The first thing new guys will do is look for the book and then read the WHOLE THING. This takes them about twenty minutes. Then they find one of their favorite songs, go up on stage and discover first-hand that just because you know the chorus to a song doesn’t mean you know the rest. We’re cheer them on anyway because the new guys are entitled to some slack. That is, providing they don’t attempt singing both the guy and girl parts of “Love Shack” by themselves.
The Happy Camper
He is a regular. He is the worst singer you’ve ever heard. He will somehow be up on stage at least five times a night. He will always sing the same songs. He’s completely unaware of how terrible he sounds. Yet his passion for getting up there and raping our eardrums is infectious. Do not allow this guy anywhere near Pink Floyd. Especially “Comfortably Numb”; he is not aware that this is a seven minute song. He might also attempt to sing both the guy and girl parts to “Love Shack” as well. I cannot stress enough that this is never a good idea.
Not always necessarily married, but they might as well be. They insist on singing duets. The girl is usually the talented one. The guy’s just really, really drunk and laughing his ass off though most of the song. They will always pick songs from “Grease” or they’ll jump right on “Paradise by the Dashboard Light” and apologize in advance for the next eight minutes. “Love Shack” is not recommended in this case either, but they WILL sing it.
They sing Madonna. They sing Lady Gaga. They sing ABBA. They might be good. They might be awful. They always travel in packs. The crowd can easily sing along with them, or just as easily tune them out. They are always the first ones to start dancing, even if there’s no room for it. The party-girls are the background noise at every karaoke night. For guys, they are also the eye candy, and we will cheer on their singing regardless of talent. Except for “Love Shack”.
Some guys are usually mediocre singers at best, so they only sing songs with novelty value where the crazier they perform, the better the song becomes. They always put on memorable performances as they insist on jumping around on-stage, over-doing lyrics, and singing Spice Girls songs with their bros for laughs. They can sometimes do “Love Shack”, but more often than not, they can’t.
These girls can SING. Much like the attention-deprived males, they’re also entertainers at heart, but they tend to replace comedy with sheer talent and heart-stopping sexiness. They dominate at Beyonce, Carrie Underwood, Christina Aquilera, Mariah Cariey, and even nail “Lady Marmalade” every time. Any time one of these girls is on stage singing Adele’s “Someone Like You”, most guys will forget they hate that song long enough to throw out some whistles and cat calls. They never sing “Love Shack” because they know better.
The Guy Who’s Stealing All The Girls!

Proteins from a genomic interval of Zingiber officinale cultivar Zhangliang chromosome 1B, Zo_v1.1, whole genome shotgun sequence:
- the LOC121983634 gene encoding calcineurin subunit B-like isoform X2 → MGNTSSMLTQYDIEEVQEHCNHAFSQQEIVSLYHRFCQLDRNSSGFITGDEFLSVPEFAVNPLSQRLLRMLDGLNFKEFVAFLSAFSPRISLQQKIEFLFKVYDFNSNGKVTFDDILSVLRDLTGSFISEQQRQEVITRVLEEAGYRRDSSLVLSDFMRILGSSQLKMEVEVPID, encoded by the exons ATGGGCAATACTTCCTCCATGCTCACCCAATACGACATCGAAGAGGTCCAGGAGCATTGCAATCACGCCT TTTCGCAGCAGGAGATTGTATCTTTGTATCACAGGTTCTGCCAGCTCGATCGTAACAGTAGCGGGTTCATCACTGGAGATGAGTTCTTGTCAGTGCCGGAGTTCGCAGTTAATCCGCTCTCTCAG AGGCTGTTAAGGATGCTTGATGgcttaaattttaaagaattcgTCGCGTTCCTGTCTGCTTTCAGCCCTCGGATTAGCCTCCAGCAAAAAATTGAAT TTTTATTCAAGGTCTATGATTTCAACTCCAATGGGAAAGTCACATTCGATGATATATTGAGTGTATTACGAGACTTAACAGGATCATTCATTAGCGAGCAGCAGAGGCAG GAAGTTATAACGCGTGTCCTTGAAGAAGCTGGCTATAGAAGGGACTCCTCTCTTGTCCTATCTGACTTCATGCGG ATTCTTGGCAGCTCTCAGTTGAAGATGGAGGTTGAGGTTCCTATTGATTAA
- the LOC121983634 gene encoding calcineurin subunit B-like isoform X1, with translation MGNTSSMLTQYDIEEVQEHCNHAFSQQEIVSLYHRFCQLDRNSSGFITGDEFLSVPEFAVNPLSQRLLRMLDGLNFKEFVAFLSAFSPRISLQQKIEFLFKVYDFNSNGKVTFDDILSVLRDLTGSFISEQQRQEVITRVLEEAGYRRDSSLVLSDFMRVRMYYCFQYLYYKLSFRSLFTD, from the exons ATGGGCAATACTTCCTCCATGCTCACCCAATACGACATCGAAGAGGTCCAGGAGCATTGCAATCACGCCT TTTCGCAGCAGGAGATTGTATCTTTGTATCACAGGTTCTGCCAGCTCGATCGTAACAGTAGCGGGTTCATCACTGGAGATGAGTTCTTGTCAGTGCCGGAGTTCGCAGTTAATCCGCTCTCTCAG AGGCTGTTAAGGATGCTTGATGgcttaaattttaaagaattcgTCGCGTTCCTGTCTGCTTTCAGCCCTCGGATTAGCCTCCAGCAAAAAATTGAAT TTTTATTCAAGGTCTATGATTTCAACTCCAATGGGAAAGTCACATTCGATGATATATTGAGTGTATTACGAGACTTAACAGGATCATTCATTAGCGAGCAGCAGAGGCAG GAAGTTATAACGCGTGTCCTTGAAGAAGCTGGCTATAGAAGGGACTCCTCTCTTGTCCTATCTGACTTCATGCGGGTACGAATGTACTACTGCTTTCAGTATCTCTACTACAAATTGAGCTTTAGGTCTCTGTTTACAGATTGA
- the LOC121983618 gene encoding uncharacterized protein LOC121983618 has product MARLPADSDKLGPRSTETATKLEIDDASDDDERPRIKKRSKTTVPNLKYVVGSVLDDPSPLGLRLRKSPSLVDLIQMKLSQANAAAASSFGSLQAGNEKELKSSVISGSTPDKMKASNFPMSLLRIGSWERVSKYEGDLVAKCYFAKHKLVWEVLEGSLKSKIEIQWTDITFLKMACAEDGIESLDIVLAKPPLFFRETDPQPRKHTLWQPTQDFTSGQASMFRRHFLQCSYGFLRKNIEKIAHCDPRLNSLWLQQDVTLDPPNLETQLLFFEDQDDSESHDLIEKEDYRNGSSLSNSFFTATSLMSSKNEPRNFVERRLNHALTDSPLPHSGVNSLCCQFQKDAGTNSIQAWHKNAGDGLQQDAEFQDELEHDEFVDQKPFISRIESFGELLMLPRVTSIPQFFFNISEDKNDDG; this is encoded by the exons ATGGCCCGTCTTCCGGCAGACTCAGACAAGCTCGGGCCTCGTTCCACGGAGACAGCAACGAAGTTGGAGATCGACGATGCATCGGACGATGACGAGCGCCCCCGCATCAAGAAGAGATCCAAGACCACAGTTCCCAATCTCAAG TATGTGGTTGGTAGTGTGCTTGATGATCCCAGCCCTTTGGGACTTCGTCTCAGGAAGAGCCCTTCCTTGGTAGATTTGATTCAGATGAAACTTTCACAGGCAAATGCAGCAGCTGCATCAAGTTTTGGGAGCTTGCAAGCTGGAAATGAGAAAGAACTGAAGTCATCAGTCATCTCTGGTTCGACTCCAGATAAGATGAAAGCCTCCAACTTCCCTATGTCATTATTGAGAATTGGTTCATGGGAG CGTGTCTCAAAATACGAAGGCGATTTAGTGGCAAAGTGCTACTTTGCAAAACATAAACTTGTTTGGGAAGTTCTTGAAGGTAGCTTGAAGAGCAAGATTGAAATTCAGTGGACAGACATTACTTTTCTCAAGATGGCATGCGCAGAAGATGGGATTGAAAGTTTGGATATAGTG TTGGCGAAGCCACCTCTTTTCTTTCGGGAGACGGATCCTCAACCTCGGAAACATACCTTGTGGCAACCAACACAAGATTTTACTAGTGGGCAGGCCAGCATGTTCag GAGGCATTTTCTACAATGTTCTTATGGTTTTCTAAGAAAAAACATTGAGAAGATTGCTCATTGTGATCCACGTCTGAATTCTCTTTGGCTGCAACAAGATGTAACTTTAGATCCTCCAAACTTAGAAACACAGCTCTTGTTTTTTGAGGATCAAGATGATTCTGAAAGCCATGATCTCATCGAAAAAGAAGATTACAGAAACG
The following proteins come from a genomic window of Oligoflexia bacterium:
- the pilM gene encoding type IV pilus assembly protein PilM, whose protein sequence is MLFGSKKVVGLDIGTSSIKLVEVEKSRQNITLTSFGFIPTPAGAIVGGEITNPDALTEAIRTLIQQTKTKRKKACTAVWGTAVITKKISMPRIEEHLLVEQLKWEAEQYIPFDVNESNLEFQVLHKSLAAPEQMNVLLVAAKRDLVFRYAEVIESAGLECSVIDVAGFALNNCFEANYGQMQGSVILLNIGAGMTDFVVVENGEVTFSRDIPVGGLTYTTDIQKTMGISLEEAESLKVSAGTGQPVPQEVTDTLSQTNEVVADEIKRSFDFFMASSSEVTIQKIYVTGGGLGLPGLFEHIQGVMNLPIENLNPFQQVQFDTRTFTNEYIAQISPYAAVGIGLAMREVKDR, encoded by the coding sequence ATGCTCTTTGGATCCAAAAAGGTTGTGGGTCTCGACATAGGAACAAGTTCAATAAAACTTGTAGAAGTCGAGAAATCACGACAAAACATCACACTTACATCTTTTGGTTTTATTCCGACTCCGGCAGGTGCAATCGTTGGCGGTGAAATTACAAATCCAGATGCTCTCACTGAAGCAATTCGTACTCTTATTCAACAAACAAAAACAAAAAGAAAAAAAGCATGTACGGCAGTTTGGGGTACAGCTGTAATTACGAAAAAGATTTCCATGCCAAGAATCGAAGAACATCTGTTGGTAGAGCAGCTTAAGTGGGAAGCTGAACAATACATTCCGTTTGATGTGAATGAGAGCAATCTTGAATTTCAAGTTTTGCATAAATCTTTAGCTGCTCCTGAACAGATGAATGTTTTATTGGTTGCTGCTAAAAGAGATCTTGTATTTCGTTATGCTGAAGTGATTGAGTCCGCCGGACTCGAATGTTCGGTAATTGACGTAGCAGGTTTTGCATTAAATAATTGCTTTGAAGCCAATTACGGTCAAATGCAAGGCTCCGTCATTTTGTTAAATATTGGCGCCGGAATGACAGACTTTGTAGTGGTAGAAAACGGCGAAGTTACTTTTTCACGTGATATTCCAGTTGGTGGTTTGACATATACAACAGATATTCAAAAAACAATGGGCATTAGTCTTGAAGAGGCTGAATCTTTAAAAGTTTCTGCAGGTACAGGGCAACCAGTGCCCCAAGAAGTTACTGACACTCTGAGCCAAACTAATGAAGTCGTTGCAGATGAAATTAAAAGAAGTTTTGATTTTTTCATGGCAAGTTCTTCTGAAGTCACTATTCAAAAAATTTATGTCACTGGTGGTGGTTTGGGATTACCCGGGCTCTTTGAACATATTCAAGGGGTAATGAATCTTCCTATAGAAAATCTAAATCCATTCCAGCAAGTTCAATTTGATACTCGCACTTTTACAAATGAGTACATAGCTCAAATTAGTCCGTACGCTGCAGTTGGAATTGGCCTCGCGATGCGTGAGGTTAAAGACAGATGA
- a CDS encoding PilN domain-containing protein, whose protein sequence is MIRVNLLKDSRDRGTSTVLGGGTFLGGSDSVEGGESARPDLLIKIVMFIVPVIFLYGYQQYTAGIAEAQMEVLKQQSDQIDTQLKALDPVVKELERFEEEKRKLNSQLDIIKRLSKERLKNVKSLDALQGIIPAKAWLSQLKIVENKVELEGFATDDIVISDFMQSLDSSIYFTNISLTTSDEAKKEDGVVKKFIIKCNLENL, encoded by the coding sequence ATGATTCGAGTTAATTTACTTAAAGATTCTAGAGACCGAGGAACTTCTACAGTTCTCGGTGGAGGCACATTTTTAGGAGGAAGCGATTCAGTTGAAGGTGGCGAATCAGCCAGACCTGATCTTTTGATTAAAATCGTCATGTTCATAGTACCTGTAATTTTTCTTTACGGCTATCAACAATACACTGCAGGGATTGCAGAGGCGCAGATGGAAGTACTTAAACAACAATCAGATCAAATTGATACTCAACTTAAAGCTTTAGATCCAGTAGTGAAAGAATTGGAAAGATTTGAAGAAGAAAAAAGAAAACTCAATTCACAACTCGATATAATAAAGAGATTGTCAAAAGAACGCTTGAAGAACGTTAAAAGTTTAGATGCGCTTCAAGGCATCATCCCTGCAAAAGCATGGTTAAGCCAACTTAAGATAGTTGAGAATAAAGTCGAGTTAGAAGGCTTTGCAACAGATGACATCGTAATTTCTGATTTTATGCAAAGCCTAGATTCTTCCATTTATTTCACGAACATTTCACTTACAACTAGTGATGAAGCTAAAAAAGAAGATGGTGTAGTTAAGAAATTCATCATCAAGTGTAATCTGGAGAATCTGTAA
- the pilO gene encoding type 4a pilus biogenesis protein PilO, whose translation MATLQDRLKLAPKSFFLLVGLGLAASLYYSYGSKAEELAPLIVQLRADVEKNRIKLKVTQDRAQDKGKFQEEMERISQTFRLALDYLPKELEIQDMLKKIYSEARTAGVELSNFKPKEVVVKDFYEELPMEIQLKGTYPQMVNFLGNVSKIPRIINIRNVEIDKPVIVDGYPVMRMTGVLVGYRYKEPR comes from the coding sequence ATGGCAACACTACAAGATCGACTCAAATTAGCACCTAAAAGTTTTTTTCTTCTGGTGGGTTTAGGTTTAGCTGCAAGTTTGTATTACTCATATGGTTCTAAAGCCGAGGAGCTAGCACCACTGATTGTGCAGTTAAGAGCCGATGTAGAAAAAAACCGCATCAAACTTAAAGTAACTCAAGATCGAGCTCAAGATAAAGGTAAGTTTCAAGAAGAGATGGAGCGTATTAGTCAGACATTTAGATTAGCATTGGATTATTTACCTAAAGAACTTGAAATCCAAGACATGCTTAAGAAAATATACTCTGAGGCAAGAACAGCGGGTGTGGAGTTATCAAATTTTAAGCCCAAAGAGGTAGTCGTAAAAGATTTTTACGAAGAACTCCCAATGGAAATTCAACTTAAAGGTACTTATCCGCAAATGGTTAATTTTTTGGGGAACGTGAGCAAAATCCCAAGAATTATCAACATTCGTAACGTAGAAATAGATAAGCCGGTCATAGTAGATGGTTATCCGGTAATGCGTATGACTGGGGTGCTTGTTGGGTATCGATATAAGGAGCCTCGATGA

Seriously! This guy is up on stage every twenty minutes doing a duet with another girl. And when he’s not up on stage, he’s on the dance floor teaching them to salsa. I’d hate this guy if I wasn’t so desperately trying to be him. Or if he sang “Love Shack”!
Do you remember the 90′s? Because the hipsters do. Alanis Morrisette, Garbage, Nirvana, Marcy Playground, No Doubt, Smashing Pumpkins, Radiohead, Weezer, and Stone Temple Pilots are just the beginning for their song selection. They’re also Amy Winehouse fans and like to dress the part. They’re normally very good singers and have never heard of “Love Shack”.
I love how the bartender, chefs and waitresses always have a few songs ready to go. And they’re always awesome at it. And none of those songs are ever “Love Shack”.
Not just Sinatra, but these guys sing anything slow and old school that’ll get the ladies swooning. Elton John, Billy Joel, Bing Crosby, Marvin Gaye, Elvis Presley – and it always sounds authentic. They even look the part. Always wearing fancy suits with just the right amount of musk. I’d hate these guys if I didn’t want to be them so much. Also, blah blah blah “Love Shack”.
The Stealth Bomber
Nobody knows where she came from, but she blows us all away. She out-performs the original song. She hits notes we’ve never heard. She makes the room go quiet. She is always a she. Why doesn’t she have a record contract yet? Nobody knows. And then she’s gone. She could probably nail “Love Shack” too if she tried.
Me & Bobby
So one time, me and my cousin Bobby went up and sang “Love Shack” at my bro’s wedding. We kicked ass.
It’s not often I review music CDs, but Weird Al has always held a special place in my heart as one of my ongoing inspirations. In this day and age where parody and satire have gone so downhill, Al has somehow gotten better with age. Just today, I took a small hike up to HMV to grab the new album and put it on as soon as I got home. Here’s my impressions of it: